This morning I poked a little fun at Dell for a frustrating user experience I encountered on their website. I decided to continue in that vein – mostly for cathartic reasons – to share a frustrating issue with Microsoft System Center Data Protection Manager (DPM).
Take a look at the screenshot below – which illustrates the memory usage on the Technology Toolbox DPM server:
Note that I captured this screenshot back in September of last year (when I spent some time investigating the issue and trying to improve the situation). It shows the typical memory usage for the VM over a 24-hour period.
Here’s the corresponding screenshot I just captured from System Center Operations Manager:
While there are some noticeable differences in the memory utilization over a typical day (specifically, the “sawtooth” pattern throughout the day), the general behavior is roughly the same. By that I mean the DPM server has plenty of available RAM for most of the day, but each night the memory consumption by the nonpaged pool increases dramatically for an extended period of time (i.e. several hours) – almost to the point where the server runs out of memory.
During my investigation, I identified the large memory spike is due to the ReFS driver. I believe this is ultimately caused by DPM/ReFS removing old backups (i.e. deleting a large number of backup files). Note that Modern Backup Storage (MBS) – introduced in DPM 2016 – stores backups on ReFS disks.
Note: In case you are wondering how I identified the ReFS driver as the culprit, I captured a memory dump of the VM during one of the instances of “low memory” and used the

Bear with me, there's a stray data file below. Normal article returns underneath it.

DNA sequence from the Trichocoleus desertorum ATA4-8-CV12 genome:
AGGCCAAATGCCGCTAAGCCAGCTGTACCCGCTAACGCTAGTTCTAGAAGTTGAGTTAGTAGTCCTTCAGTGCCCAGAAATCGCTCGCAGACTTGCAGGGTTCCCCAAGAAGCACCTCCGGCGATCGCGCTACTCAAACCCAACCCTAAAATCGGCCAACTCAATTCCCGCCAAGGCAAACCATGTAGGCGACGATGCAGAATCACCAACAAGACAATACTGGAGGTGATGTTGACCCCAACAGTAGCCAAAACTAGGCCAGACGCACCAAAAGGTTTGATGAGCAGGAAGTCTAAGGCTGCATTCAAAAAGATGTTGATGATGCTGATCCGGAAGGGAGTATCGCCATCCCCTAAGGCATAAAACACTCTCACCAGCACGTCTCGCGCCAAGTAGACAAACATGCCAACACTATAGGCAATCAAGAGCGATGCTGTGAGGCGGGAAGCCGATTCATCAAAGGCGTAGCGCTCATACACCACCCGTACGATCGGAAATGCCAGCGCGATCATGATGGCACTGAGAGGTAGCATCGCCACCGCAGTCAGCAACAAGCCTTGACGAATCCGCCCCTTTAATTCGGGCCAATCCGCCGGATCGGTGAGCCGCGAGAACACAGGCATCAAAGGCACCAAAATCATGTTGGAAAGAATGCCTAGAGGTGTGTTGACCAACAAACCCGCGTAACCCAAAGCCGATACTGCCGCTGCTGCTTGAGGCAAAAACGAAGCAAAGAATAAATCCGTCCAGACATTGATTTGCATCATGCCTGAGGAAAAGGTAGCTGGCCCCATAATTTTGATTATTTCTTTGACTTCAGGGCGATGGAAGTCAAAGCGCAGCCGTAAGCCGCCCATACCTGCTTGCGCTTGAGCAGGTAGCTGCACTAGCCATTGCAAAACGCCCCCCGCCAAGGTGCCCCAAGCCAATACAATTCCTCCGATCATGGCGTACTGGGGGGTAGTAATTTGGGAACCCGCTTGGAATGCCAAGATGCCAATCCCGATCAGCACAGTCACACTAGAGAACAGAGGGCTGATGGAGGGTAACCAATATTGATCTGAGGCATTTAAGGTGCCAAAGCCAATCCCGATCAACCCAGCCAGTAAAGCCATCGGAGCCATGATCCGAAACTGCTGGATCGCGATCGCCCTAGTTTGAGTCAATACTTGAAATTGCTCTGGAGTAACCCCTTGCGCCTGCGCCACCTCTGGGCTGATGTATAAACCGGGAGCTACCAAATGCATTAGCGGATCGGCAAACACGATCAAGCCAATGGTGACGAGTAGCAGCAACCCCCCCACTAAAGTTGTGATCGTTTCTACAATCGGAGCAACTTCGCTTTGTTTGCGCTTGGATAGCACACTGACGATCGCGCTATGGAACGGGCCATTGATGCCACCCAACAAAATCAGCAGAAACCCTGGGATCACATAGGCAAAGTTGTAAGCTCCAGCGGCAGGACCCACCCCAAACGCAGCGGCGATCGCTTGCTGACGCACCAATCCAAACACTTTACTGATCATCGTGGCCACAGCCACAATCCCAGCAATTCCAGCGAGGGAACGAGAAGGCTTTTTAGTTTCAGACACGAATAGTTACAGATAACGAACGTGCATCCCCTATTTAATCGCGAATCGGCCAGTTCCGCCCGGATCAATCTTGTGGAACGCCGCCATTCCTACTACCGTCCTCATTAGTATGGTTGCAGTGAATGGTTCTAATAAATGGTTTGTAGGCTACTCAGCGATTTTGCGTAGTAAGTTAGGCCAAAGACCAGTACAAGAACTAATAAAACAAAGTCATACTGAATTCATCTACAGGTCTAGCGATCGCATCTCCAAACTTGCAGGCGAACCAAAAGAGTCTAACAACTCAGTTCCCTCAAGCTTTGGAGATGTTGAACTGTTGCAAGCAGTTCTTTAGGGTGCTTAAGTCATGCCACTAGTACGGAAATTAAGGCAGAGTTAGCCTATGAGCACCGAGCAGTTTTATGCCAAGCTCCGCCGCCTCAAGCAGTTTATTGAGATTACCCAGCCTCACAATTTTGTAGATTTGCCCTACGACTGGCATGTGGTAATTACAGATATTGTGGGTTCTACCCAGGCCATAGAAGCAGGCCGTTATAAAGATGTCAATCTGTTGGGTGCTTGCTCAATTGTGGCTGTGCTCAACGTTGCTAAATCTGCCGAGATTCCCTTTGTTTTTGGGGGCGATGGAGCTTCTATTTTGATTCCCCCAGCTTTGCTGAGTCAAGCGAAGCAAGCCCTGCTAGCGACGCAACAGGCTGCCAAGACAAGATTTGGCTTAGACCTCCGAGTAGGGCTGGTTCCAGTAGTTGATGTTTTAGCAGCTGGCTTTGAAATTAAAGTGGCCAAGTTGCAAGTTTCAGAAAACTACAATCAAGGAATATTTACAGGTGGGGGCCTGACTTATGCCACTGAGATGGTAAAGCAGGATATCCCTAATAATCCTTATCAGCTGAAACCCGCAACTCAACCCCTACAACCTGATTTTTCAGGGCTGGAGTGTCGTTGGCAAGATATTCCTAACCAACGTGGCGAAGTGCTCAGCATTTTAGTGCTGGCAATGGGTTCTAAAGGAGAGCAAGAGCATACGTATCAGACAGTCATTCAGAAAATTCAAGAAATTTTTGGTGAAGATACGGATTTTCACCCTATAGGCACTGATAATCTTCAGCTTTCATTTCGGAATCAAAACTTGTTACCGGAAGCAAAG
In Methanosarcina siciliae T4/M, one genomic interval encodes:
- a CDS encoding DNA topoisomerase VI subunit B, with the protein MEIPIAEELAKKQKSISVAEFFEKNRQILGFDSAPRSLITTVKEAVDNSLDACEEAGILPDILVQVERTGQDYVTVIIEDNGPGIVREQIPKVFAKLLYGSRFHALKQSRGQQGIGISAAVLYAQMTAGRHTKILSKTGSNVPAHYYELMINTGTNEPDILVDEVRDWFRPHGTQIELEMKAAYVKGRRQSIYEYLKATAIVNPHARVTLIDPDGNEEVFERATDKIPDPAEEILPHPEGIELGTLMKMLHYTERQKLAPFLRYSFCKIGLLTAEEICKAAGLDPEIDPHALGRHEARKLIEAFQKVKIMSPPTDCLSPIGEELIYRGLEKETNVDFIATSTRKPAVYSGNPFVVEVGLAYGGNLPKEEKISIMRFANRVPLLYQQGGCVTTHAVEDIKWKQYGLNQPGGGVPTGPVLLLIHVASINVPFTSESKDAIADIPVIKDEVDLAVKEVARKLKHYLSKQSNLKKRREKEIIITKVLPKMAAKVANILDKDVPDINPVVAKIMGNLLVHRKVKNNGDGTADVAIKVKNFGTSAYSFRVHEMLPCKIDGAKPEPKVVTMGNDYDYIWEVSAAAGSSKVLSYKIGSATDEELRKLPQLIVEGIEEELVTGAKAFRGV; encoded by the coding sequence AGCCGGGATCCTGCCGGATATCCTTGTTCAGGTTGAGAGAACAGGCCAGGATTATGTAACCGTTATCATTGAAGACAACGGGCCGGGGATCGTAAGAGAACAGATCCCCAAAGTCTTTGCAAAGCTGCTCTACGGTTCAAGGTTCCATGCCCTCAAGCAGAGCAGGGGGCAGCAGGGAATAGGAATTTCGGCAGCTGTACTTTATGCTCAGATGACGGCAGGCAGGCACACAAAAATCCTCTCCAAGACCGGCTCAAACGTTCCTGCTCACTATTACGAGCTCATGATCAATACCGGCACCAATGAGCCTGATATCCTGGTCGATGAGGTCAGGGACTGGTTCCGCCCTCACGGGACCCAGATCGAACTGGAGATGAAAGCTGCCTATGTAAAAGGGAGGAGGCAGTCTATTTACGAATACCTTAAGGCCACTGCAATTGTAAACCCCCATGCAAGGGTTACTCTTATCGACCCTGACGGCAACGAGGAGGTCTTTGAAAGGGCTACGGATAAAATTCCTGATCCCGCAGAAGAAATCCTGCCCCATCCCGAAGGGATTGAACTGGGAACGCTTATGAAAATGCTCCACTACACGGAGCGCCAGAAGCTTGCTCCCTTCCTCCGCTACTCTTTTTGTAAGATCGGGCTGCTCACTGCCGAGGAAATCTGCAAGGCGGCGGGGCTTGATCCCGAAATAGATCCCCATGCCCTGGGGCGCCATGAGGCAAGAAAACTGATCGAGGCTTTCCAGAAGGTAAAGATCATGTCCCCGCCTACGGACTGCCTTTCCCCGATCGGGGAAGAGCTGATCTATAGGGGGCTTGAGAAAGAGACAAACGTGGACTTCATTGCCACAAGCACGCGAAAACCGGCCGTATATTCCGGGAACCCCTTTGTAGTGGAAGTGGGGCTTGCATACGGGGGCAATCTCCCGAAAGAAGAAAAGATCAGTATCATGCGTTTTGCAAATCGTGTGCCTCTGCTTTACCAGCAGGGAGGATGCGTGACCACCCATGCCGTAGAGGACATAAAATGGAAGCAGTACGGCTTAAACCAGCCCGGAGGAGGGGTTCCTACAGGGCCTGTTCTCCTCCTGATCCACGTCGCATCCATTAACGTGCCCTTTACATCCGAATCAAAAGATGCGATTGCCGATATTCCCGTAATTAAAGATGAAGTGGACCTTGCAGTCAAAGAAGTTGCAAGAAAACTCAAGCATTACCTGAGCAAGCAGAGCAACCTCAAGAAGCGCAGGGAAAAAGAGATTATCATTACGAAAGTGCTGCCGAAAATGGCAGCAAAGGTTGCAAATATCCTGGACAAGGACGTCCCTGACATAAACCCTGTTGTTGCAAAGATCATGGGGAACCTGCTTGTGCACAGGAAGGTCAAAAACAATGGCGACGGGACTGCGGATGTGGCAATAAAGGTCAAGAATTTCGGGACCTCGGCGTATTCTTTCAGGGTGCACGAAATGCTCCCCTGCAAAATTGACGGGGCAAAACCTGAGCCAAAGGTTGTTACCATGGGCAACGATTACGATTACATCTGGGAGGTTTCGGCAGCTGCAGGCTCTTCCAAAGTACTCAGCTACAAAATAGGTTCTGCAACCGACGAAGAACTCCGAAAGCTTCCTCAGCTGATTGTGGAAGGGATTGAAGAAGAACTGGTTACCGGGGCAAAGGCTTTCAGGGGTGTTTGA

!poolusedextension in WinDbg to display the memory usage summary. I subsequently confirmed this using the PoolMon utility.
If, like me, you’ve been running DPM for a number of years, you’ve probably come across one or more of the following items on the Internet:
- REFS issues (server lockups, high CPU, high RAM)
- High memory usage - DPM 2016 with Modern Backup Storage
- DPM 2016 MBS Performance downward spiral
- FIX: Heavy memory usage in ReFS on Windows
- ReFS volume using DPM becomes unresponsive on Windows Server 2016
- How To Optimize ReFS Performance with System Center Data Protection Manager?
Most, if not all, of these resources ultimately point you towards implementing some registry tweaks in order to force ReFS to use less memory. Well, I wish I could tell you that approach worked for Technology Toolbox.
If memory serves, I spent several hours that week trying out various registry changes to reduce the nightly memory spikes in the nonpaged pool. None of them helped – and, yes, I did reboot the VM after making each registry change (and subsequently waited until the following day to inspect the memory usage pattern overnight).
In the end, I simply decided to “punt” the issue and increased the RAM for the VM from 6 GB to 8GB. Since then, the DPM server has been running smoothly.
How much RAM will your DPM server need? Well, I suspect that depends on the particular workload you have configured. For Technology Toolbox, DPM is currently configured with the following protection groups:
Clients - Gold (synchronizes the BackedUp folders on a few Windows clients every hour; recovery points configured every 2 hours starting at 8:00 AM; retention range is 10 days)
Critical Files (synchronizes all file server volumes every 30 minutes; recovery points configured every 2 hours starting at 7:00 AM; retention range is 10 days)
Domain Controllers (backs up the complete “System State” of domain controllers everyday at 8:00 PM; retention range is 5 days)
Hyper-V (backs up 59 different VMs – as well as the “Host Component” for each hypervisor cluster node – everyday starting at 11:00 PM; retention range is 5 days)
SQL Server Databases (backs up 42 databases on three servers – every 15 minutes with an “Express Full Backup” at 6:00 PM everyday; retention range is 10 days)
SQL Server Databases (TEST) (backs up 20 databases on a “test” SQL Server instance – every 4 hours with an “Express Full Backup” at 7:00 PM everyday; retention range is 10 days)
Adding them all up, this results in approximately 2,700 jobs in DPM each day (which I suspect is on the low end compared to large organizations).
I vaguely recall one of the posts I came across previously mentioning a server with 384 GB of memory. Yikes! (Unfortunately, I was unable to find a link for that in the quick search I just ran.)